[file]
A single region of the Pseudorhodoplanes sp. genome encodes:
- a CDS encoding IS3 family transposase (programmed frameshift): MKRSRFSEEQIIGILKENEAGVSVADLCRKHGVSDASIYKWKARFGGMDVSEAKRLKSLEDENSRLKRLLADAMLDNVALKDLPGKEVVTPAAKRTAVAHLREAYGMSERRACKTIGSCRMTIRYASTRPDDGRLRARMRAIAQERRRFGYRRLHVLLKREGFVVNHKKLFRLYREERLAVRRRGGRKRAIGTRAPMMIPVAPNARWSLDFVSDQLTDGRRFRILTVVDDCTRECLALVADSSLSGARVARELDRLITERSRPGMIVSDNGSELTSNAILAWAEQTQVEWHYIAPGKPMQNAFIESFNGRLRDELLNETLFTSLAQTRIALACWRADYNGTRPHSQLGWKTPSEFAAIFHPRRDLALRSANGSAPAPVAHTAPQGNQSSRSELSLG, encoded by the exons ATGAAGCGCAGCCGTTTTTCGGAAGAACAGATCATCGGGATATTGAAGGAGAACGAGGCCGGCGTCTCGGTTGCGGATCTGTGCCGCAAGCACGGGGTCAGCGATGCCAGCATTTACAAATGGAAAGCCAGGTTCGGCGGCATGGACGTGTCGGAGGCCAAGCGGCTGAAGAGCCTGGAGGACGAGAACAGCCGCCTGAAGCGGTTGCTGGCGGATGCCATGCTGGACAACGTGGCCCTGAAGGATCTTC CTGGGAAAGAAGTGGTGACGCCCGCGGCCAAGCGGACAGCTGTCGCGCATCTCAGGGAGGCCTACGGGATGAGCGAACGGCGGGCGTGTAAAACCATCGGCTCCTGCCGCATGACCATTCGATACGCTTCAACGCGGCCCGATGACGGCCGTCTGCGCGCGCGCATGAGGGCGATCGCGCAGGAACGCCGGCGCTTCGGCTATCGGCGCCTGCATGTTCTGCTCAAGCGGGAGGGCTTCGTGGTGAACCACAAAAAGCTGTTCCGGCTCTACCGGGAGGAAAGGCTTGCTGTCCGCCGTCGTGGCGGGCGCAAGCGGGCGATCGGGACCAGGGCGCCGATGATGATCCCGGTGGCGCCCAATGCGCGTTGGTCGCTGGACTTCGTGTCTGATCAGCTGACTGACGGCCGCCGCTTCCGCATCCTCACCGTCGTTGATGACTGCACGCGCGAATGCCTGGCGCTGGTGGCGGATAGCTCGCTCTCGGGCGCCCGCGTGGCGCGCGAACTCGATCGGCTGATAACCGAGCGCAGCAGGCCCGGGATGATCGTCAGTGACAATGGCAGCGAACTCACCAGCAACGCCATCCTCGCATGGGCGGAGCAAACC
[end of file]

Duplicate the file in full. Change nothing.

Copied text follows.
A single region of the Pseudorhodoplanes sp. genome encodes:
- a CDS encoding IS3 family transposase (programmed frameshift): MKRSRFSEEQIIGILKENEAGVSVADLCRKHGVSDASIYKWKARFGGMDVSEAKRLKSLEDENSRLKRLLADAMLDNVALKDLPGKEVVTPAAKRTAVAHLREAYGMSERRACKTIGSCRMTIRYASTRPDDGRLRARMRAIAQERRRFGYRRLHVLLKREGFVVNHKKLFRLYREERLAVRRRGGRKRAIGTRAPMMIPVAPNARWSLDFVSDQLTDGRRFRILTVVDDCTRECLALVADSSLSGARVARELDRLITERSRPGMIVSDNGSELTSNAILAWAEQTQVEWHYIAPGKPMQNAFIESFNGRLRDELLNETLFTSLAQTRIALACWRADYNGTRPHSQLGWKTPSEFAAIFHPRRDLALRSANGSAPAPVAHTAPQGNQSSRSELSLG, encoded by the exons ATGAAGCGCAGCCGTTTTTCGGAAGAACAGATCATCGGGATATTGAAGGAGAACGAGGCCGGCGTCTCGGTTGCGGATCTGTGCCGCAAGCACGGGGTCAGCGATGCCAGCATTTACAAATGGAAAGCCAGGTTCGGCGGCATGGACGTGTCGGAGGCCAAGCGGCTGAAGAGCCTGGAGGACGAGAACAGCCGCCTGAAGCGGTTGCTGGCGGATGCCATGCTGGACAACGTGGCCCTGAAGGATCTTC CTGGGAAAGAAGTGGTGACGCCCGCGGCCAAGCGGACAGCTGTCGCGCATCTCAGGGAGGCCTACGGGATGAGCGAACGGCGGGCGTGTAAAACCATCGGCTCCTGCCGCATGACCATTCGATACGCTTCAACGCGGCCCGATGACGGCCGTCTGCGCGCGCGCATGAGGGCGATCGCGCAGGAACGCCGGCGCTTCGGCTATCGGCGCCTGCATGTTCTGCTCAAGCGGGAGGGCTTCGTGGTGAACCACAAAAAGCTGTTCCGGCTCTACCGGGAGGAAAGGCTTGCTGTCCGCCGTCGTGGCGGGCGCAAGCGGGCGATCGGGACCAGGGCGCCGATGATGATCCCGGTGGCGCCCAATGCGCGTTGGTCGCTGGACTTCGTGTCTGATCAGCTGACTGACGGCCGCCGCTTCCGCATCCTCACCGTCGTTGATGACTGCACGCGCGAATGCCTGGCGCTGGTGGCGGATAGCTCGCTCTCGGGCGCCCGCGTGGCGCGCGAACTCGATCGGCTGATAACCGAGCGCAGCAGGCCCGGGATGATCGTCAGTGACAATGGCAGCGAACTCACCAGCAACGCCATCCTCGCATGGGCGGAGCAAACC